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Drifts, Volatilities, and Impulse Responses Over the Last Century

  • Amir-Ahmadi, Pooyan

    (Goethe University Frankfurt)

  • Matthes, Christian

    (Federal Reserve Bank of Richmond)

  • Wang, Mu-Chun

    (University of Hamburg)

How much have the dynamics of U.S. time series and in particular the transmission of innovations to monetary policy instruments changed over the last century? The answers to these questions that this paper gives are "a lot" and "probably less than you think," respectively. We use vector autoregressions with time-varying parameters and stochastic volatility to tackle these questions. In our analysis we use variables that both influenced monetary policy and in turn were influenced by monetary policy itself, including bond market data (the difference between long-term and short-term nominal interest rates) and the growth rate of money.

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Paper provided by Federal Reserve Bank of Richmond in its series Working Paper with number 14-10.

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Length: 54 pages
Date of creation: 07 Apr 2014
Date of revision:
Handle: RePEc:fip:fedrwp:14-10
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  1. Giorgio E. Primiceri, 2005. "Time Varying Structural Vector Autoregressions and Monetary Policy," Review of Economic Studies, Oxford University Press, vol. 72(3), pages 821-852.
  2. Antonello D'Agostino & Paolo Surico, 2012. "A Century of Inflation Forecasts," The Review of Economics and Statistics, MIT Press, vol. 94(4), pages 1097-1106, November.
  3. Francesco Bianchi, 2011. "Monetary/Fiscal Policy Mix and Agents' Beliefs," 2011 Meeting Papers 156, Society for Economic Dynamics.
  4. Moen, Jon R. & Tallman, Ellis W., 2000. "Clearinghouse Membership and Deposit Contraction during the Panic of 1907," The Journal of Economic History, Cambridge University Press, vol. 60(01), pages 145-163, March.
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  6. Canova, Fabio & Gambetti, Luca, 2009. "Structural changes in the US economy: Is there a role for monetary policy?," Journal of Economic Dynamics and Control, Elsevier, vol. 33(2), pages 477-490, February.
  7. Canova, Fabio & Nicolo, Gianni De, 2002. "Monetary disturbances matter for business fluctuations in the G-7," Journal of Monetary Economics, Elsevier, vol. 49(6), pages 1131-1159, September.
  8. Jordi Gali & Luca Gambetti, 2008. "On the Sources of the Great Moderation," NBER Working Papers 14171, National Bureau of Economic Research, Inc.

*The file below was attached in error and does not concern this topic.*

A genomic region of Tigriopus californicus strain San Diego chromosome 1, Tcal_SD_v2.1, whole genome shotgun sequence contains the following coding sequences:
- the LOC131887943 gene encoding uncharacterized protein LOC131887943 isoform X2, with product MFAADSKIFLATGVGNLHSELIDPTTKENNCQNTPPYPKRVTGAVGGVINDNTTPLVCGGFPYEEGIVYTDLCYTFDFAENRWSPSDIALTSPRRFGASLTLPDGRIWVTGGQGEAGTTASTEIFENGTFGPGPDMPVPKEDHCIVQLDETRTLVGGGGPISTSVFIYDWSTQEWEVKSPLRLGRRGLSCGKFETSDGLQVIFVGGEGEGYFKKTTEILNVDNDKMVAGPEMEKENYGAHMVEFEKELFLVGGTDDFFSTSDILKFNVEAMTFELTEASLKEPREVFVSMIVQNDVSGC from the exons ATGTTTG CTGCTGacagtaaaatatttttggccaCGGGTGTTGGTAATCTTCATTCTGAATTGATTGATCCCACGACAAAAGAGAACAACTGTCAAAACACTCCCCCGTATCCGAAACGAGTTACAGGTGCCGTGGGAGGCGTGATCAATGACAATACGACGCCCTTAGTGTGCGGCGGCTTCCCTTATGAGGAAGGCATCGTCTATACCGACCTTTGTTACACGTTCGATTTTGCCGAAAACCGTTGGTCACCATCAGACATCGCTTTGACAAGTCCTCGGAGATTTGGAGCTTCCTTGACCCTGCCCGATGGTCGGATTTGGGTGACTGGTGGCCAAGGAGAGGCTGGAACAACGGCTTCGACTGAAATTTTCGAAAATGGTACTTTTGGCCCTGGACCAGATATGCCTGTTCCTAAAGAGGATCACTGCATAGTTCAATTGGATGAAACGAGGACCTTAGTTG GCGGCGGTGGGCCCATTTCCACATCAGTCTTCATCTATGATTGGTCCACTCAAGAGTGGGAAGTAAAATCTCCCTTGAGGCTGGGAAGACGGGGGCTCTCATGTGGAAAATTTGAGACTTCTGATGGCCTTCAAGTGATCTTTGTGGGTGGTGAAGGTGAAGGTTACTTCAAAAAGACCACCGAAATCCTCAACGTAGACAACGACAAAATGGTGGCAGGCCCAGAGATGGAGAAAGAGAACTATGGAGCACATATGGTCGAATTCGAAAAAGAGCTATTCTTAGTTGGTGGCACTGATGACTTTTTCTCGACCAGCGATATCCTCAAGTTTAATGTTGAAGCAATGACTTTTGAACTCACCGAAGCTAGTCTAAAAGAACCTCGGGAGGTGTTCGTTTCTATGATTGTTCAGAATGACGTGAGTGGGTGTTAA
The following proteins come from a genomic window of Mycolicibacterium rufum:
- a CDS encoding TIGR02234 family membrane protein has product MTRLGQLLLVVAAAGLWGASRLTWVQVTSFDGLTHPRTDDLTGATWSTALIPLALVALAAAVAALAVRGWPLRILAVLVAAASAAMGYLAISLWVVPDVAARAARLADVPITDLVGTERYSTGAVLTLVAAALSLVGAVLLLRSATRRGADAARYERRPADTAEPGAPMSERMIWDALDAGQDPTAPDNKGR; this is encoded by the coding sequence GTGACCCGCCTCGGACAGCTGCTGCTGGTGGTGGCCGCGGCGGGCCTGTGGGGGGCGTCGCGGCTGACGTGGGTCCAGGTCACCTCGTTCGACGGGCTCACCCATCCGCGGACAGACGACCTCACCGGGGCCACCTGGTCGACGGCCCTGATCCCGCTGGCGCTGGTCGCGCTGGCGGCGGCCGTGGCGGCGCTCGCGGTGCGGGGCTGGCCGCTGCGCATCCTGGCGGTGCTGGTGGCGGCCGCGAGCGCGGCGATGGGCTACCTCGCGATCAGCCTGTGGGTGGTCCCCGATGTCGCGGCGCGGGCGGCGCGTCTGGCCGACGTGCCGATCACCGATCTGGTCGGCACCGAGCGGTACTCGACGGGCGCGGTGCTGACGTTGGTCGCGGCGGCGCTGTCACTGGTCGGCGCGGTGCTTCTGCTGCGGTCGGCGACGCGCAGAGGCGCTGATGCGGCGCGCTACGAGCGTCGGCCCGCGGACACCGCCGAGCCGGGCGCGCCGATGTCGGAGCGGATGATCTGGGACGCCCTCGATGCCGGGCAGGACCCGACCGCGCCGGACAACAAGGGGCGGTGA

9. Uhlig, Harald, 2005. "What are the effects of monetary policy on output? Results from an agnostic identification procedure," Journal of Monetary Economics, Elsevier, vol. 52(2), pages 381-419, March.
  10. Gary Koop & Dimitris Korobilis, 2009. "Bayesian Multivariate Time Series Methods for Empirical Macroeconomics," Working Paper Series 47_09, The Rimini Centre for Economic Analysis.
  11. Pooyan Amir Ahmadi & Albrecht Ritschl, 2009. "Depression Econometrics: A FAVAR Model of Monetary Policy During the Great Depression," SFB 649 Discussion Papers SFB649DP2009-054, Sonderforschungsbereich 649, Humboldt University, Berlin, Germany.
  12. Christopher A. Sims & Tao Zha, 2004. "Were there regime switches in U.S. monetary policy?," FRB Atlanta Working Paper 2004-14, Federal Reserve Bank of Atlanta.
  13. Canova, Fabio & Paustian, Matthias, 2011. "Business cycle measurement with some theory," Journal of Monetary Economics, Elsevier, vol. 58(4), pages 345-361.
  14. Nason, James M. & Tallman, Ellis W., 2015. "Business Cycles And Financial Crises: The Roles Of Credit Supply And Demand Shocks," Macroeconomic Dynamics, Cambridge University Press, vol. 19(04), pages 836-882, June.
  15. Sangjoon Kim & Neil Shephard & Siddhartha Chib, 1998. "Stochastic Volatility: Likelihood Inference and Comparison with ARCH Models," Review of Economic Studies, Oxford University Press, vol. 65(3), pages 361-393.
  16. Martin Kliem & Alexander Kriwoluzky & Samad Sarferaz, 2016. "On the Low‐Frequency Relationship Between Public Deficits and Inflation," Journal of Applied Econometrics, John Wiley & Sons, Ltd., vol. 31(3), pages 566-583, 04.
  17. Timothy Cogley & Thomas J. Sargent, 2003. "Drifts and volatilities: monetary policies and outcomes in the post WWII U.S," FRB Atlanta Working Paper 2003-25, Federal Reserve Bank of Atlanta.
  18. Thomas J. Sargent & Paolo Surico, 2011. "Two Illustrations of the Quantity Theory of Money: Breakdowns and Revivals," American Economic Review, American Economic Association, vol. 101(1), pages 109-28, February.
  19. Romer, Christina, 1986. "The Instability of the Prewar Economy Reconsidered: A Critical Examination of Historical Macroeconomic Data," The Journal of Economic History, Cambridge University Press, vol. 46(02), pages 494-496, June.
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